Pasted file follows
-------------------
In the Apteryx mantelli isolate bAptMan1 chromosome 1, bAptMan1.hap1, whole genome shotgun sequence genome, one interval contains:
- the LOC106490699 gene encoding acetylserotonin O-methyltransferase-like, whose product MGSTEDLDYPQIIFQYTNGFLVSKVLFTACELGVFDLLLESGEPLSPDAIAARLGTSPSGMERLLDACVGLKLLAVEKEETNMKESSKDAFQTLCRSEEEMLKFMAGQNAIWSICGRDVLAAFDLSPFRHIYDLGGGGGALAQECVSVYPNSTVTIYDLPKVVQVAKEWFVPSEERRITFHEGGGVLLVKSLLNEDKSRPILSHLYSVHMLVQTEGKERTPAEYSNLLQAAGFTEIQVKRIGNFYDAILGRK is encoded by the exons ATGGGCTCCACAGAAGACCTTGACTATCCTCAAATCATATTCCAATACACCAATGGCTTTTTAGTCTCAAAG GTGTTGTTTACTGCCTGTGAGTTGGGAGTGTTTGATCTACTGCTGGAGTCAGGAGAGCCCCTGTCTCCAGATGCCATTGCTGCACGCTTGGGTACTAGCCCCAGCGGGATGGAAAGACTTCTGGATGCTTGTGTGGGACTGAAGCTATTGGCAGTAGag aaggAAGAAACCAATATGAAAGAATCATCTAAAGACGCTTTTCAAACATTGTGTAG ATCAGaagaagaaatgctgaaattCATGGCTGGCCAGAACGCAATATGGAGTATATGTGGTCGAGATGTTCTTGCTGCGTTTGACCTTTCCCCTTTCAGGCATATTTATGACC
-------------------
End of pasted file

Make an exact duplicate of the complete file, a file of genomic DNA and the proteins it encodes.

In the Apteryx mantelli isolate bAptMan1 chromosome 1, bAptMan1.hap1, whole genome shotgun sequence genome, one interval contains:
- the LOC106490699 gene encoding acetylserotonin O-methyltransferase-like, whose product MGSTEDLDYPQIIFQYTNGFLVSKVLFTACELGVFDLLLESGEPLSPDAIAARLGTSPSGMERLLDACVGLKLLAVEKEETNMKESSKDAFQTLCRSEEEMLKFMAGQNAIWSICGRDVLAAFDLSPFRHIYDLGGGGGALAQECVSVYPNSTVTIYDLPKVVQVAKEWFVPSEERRITFHEGGGVLLVKSLLNEDKSRPILSHLYSVHMLVQTEGKERTPAEYSNLLQAAGFTEIQVKRIGNFYDAILGRK is encoded by the exons ATGGGCTCCACAGAAGACCTTGACTATCCTCAAATCATATTCCAATACACCAATGGCTTTTTAGTCTCAAAG GTGTTGTTTACTGCCTGTGAGTTGGGAGTGTTTGATCTACTGCTGGAGTCAGGAGAGCCCCTGTCTCCAGATGCCATTGCTGCACGCTTGGGTACTAGCCCCAGCGGGATGGAAAGACTTCTGGATGCTTGTGTGGGACTGAAGCTATTGGCAGTAGag aaggAAGAAACCAATATGAAAGAATCATCTAAAGACGCTTTTCAAACATTGTGTAG ATCAGaagaagaaatgctgaaattCATGGCTGGCCAGAACGCAATATGGAGTATATGTGGTCGAGATGTTCTTGCTGCGTTTGACCTTTCCCCTTTCAGGCATATTTATGACC